‘Specific’ pages and menus

For pages, Wagtail makes use of a technique in Django called ‘multi-table inheritance’. In simple terms, this means that when you create an instance of a custom page type model, the data is saved in two different database tables:

  • All of the standard fields from Wagtail’s Page model are stored in one table
  • Any data for additional fields specific to your custom model are saved in another one

Because of this, in order for Django to return ‘specific’ page type instance (e.g. an EventPage), it needs to fetch and join data from both tables; which has a negative effect on performance.

Menu generation is particularly resource intensive, because a menu needs to know a lot of data about a lot of pages. Add a need for ‘specific’ page instances to that mix (perhaps you need to access multilingual field values that only exist in the specific database table, or you want to use other custom field values in your menu templates), and that intensity is understandably greater, as the data will likely be spread over many tables (depending on how many custom page types you are using), needing lots of database joins to put everything together.

Because every project has different needs, wagtailmenus gives you some fine grained control over how ‘specific’ pages should be used in your menus. When defining a MainMenu or FlatMenu in the CMS, the Specific page use field allows you to choose one of the following options, which can also be passed to any of the included template tags using the use_specific parameter.

Supported values for fetching specific pages

  • Off (value: 0): Use only standard Page model data and methods, and make the minimum number of database methods when rendering. If you aren’t using wagtailmenus’ MenuPage model in your project, and don’t need to access any custom page model fields or methods in you menu templates, and aren’t overriding get_url_parts() or other Page methods concerned with URL generation, you should use this option for optimal performance.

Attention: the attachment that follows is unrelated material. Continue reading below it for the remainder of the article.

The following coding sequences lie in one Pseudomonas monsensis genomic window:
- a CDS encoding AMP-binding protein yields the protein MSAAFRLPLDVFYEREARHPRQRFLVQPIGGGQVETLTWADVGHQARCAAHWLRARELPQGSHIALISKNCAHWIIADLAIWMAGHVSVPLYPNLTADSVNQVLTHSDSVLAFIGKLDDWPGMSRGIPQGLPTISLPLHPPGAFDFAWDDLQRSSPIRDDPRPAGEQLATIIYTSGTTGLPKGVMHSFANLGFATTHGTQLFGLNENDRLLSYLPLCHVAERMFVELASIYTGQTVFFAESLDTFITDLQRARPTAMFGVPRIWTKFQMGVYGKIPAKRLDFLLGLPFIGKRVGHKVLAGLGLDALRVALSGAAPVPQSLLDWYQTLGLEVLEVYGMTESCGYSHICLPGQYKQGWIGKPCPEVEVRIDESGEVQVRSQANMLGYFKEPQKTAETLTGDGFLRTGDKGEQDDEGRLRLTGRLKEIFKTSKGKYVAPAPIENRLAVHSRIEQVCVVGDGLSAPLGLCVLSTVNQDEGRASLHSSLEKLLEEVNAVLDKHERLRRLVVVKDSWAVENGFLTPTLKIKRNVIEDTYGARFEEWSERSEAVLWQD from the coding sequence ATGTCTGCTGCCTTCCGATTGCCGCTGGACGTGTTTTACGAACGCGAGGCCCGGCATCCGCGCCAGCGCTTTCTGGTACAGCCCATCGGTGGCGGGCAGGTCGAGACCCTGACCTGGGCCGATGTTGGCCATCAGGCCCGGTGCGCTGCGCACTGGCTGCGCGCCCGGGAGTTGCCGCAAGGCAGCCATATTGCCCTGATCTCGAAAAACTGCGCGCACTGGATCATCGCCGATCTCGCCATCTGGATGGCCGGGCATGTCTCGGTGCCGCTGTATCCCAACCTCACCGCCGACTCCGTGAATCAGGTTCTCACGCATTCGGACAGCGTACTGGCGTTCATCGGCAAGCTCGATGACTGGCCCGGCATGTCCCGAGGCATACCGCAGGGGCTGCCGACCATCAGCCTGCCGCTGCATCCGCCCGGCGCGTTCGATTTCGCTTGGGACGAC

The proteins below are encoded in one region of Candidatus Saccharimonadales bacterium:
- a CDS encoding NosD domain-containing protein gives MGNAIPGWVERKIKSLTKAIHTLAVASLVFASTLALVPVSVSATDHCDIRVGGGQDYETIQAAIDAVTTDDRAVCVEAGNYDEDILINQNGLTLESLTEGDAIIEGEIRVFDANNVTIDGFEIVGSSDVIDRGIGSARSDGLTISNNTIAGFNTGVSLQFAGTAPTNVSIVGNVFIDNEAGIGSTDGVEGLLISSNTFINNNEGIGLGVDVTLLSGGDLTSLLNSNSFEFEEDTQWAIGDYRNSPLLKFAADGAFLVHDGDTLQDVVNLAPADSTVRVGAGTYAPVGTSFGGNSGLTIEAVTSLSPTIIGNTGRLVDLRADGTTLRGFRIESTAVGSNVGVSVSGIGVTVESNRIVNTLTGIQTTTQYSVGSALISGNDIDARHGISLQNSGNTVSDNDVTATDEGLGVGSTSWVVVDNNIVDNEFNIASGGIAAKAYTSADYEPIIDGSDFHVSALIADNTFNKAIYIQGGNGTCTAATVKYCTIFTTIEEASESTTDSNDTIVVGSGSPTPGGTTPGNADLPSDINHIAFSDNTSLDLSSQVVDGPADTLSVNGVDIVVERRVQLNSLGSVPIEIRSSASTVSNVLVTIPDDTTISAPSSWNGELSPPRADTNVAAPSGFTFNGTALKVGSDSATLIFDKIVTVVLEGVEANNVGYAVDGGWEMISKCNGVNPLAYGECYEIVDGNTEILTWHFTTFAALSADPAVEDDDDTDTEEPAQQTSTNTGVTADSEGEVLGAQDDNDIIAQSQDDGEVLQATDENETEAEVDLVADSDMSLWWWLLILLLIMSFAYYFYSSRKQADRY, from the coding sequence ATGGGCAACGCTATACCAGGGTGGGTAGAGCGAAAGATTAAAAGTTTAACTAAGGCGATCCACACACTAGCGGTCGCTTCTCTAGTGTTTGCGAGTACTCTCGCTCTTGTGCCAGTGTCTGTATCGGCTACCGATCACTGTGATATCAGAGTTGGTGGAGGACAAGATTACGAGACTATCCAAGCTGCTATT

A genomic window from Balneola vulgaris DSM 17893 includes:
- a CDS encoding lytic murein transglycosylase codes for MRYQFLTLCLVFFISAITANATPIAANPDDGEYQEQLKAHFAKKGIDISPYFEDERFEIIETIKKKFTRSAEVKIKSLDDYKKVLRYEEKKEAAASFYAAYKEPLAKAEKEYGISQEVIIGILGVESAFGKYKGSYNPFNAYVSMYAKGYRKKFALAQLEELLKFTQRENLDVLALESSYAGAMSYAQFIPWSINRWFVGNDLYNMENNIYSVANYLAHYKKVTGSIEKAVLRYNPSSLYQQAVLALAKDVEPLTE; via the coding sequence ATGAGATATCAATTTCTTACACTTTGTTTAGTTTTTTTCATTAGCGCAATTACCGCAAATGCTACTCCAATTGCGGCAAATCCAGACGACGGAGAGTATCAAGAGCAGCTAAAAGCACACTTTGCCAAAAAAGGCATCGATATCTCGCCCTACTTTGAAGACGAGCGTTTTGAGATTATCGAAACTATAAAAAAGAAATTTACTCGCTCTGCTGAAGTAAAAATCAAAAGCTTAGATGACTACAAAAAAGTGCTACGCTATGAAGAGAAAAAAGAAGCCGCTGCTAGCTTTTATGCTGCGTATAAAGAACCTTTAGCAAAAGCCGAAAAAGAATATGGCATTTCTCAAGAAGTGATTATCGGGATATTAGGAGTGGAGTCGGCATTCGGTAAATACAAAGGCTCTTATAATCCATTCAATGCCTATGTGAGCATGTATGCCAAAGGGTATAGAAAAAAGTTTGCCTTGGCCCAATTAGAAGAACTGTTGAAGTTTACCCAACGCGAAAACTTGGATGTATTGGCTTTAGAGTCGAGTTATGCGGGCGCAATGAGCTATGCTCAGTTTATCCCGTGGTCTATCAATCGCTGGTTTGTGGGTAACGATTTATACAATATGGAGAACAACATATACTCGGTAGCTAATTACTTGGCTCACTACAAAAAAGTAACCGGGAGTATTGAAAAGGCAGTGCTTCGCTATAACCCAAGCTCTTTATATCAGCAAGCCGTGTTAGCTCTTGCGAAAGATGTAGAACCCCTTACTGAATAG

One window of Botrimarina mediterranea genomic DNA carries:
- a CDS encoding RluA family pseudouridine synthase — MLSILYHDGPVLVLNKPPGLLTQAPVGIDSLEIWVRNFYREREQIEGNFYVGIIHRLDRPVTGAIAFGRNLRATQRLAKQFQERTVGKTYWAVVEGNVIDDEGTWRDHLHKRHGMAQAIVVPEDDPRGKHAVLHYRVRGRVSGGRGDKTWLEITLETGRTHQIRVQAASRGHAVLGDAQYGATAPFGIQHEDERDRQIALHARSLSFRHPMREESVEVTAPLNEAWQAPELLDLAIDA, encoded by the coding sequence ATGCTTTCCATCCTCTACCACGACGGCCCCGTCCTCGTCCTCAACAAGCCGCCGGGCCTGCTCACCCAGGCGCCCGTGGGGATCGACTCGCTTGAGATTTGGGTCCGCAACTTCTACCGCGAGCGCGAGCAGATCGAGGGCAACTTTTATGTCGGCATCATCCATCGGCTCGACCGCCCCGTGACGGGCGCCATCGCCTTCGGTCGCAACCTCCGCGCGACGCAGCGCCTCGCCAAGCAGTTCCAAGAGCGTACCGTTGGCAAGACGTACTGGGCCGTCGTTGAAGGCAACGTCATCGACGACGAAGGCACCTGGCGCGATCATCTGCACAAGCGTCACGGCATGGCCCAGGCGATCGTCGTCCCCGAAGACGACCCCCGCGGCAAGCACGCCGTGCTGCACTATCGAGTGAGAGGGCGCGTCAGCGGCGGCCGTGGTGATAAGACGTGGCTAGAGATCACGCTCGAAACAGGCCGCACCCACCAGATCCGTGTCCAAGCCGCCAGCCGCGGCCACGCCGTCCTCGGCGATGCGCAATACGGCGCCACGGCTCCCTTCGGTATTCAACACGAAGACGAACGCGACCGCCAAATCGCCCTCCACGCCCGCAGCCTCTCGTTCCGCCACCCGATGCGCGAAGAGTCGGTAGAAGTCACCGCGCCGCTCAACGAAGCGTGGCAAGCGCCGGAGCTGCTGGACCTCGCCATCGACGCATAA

• Auto (value: 1): Only fetch and use specific pages when needed for MenuPage operations (e.g. for ‘repeating menu item’ behaviour, and manipulation of sub-menu items via has_submenu_items() and modify_submenu_items() methods).

  • Top level (value: 2): Only fetch and return specific page instances for the top-level menu items (pages that were manually added as menu items via the CMS), but only use vanilla Page objects for any additional levels.


    Although accepted by all menu tags, using use_specific=2 will only really effect main_menu and flat_menu tags. All other tags will behave the same as if you’d supplied a value of Auto (1).

  • Always (value: 3): Fetch and return specific page instances for ALL pages, so that custom page-type data and methods can be accessed in all menu templates. If you have a multilingual site and want to output translated page content in menus, or if you have models that override get_url_parts(), relative_url() or other Page methods involved in returning URLs, this is the option you should use in order to fetch the data as efficiently as possible.

Using the use_specific template tag argument

All of the template tags included in wagtailmenus accept a use_specific argument, allowing you to override any default settings, or the settings applied via the CMS to individual MainMenu and FlatMenu objects. As a value, you can pass in the integer value of any of the above options, for example:

{% main_menu use_specific=2 %}
{% section_menu use_specific=3 %}
{% children_menu use_specific=1 %}

Or, the following variables should be available in the context for you to use instead:

  • USE_SPECIFIC_OFF (value: 0)
  • USE_SPECIFIC_AUTO (value 1)

For example:

{% main_menu use_specific=USE_SPECIFIC_TOP_LEVEL %}
{% section_menu use_specific=USE_SPECIFIC_ALWAYS %}
{% children_menu use_specific=USE_SPECIFIC_AUTO %}